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Construction sites that are easier to live with... and to accept


Multiple work sites are inevitable in the medium term when creating or adapting a new urban development in terms of real estate, infrastructure or the implementation of new services at the neighbourhood level. These construction sites are not always well perceived by local residents, retailers or employees: although they expect a long-term benefit, they are often apprehensive about the everyday inconvenience caused by the works.

Construction sites have long suffered from a poor image linked to their inconvenience to the neighbourhood: noise, congestion of public areas and dust, waste and/or smelly products, not to mention the lack of information. However, since the enactment of the so-called Grenelle I (2009) and II (2010) acts, the building and urban planning sector has considerably changed the general appearance of construction sites, which are now obliged to moderate their impact on the environment. By 2025, professionals are planning to ensure that 90% of inert waste from the building and public works sector is recycled, thus covering 30% of France's aggregate needs(*).

Regulating, ensuring safety and providing information for the management of last-mile logistics flows

Localities and regions are increasingly sensitive to the planning and regulation of mobility flows, particularly "last mile" logistics flows. This political will is expected to contribute to limiting the impact of major urban construction projects on the quality of life of local residents and on the environment. The short and medium term effect of this planning will ensure in particular:

  • the safety of local residents and drivers/delivery personnel;
  • improved air quality and a reduced carbon footprint;
  • tranquil urban mobility;
  • reduced nuisance in the public domain.

This last point is all the more true as it is accentuated by urban logistics (deliveries, pick-ups, etc.), which bring the same problems to everyday life in terms of congestion on public roads.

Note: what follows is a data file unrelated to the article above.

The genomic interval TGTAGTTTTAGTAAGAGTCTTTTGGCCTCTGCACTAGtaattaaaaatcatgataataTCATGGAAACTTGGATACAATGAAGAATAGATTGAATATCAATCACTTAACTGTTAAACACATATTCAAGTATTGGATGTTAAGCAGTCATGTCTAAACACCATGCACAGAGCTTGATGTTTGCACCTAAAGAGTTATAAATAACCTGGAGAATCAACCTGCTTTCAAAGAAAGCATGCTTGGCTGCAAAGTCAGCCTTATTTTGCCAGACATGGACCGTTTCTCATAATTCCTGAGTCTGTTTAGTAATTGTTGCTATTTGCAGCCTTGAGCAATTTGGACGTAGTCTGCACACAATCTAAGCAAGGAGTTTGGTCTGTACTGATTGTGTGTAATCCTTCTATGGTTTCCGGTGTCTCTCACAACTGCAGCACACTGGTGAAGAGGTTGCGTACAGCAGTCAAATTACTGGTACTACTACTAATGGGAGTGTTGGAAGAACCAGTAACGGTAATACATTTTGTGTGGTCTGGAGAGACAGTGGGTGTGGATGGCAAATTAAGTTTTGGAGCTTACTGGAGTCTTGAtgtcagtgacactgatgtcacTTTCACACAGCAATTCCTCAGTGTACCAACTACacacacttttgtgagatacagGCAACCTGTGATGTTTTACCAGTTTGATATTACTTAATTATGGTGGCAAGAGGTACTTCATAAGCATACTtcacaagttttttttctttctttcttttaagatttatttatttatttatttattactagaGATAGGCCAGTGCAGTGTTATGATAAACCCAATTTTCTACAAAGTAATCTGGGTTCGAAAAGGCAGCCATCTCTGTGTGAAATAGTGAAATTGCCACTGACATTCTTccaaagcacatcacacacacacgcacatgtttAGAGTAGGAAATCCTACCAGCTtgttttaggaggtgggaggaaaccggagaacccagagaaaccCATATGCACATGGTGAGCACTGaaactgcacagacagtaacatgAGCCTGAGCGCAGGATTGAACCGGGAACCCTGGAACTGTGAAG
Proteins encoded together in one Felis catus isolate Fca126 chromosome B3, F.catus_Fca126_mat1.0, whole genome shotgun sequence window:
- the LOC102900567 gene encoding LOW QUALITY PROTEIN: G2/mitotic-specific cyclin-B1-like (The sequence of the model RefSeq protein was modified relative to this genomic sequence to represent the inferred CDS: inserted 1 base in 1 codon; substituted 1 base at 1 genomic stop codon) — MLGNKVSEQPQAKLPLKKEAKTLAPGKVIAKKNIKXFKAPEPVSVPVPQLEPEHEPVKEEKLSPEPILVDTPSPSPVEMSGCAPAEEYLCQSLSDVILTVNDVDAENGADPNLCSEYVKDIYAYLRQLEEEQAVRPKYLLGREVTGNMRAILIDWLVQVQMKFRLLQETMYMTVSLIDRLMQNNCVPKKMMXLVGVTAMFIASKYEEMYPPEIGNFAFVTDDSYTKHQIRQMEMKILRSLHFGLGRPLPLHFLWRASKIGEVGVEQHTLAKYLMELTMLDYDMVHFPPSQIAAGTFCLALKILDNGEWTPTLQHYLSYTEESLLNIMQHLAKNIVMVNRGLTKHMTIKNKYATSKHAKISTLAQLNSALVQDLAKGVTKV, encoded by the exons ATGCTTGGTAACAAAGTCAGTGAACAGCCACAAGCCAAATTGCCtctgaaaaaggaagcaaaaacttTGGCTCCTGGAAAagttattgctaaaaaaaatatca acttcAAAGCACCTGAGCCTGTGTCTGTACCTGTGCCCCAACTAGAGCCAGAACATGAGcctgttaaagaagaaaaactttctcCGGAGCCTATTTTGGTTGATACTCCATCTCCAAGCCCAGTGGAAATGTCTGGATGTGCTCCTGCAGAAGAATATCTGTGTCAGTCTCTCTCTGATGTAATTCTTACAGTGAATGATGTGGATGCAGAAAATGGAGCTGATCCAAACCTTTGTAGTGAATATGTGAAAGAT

These last-mile logistics are now facilitated by the use of tools that combine physical and digital technologies, such as the QIEVO approach(**). This operational simplification is proving to be a source of convenience for all teams working on construction sites and for local residents and makes considerable savings. In short, it is a win-win solution.

In conclusion, anticipation, knowledge and control of vehicle flows and parking related to construction sites represent 3 key factors for an effective solution to maximise efficiency on day D, to limit mobility nuisances around construction sites and to avoid conflicts with all stakeholders (local residents, traders, construction site stakeholders).



(**) The QIEVO digital platform, designed to optimise mobility in exceptional situations (major urban construction sites, etc.), organises the regulation of last-mile logistics flows, guiding delivery personnel by means of a centralised planning system that favours "just-in-time" delivery. QIEVO promotes safe and tranquil logistics by organising multi-site management, reduces construction site heavy goods vehicle traffic and parking in the public domain and protects the quality of life of local residents. QIEVO thus promotes the environmental and energy transition by improving air quality and reducing carbon footprints.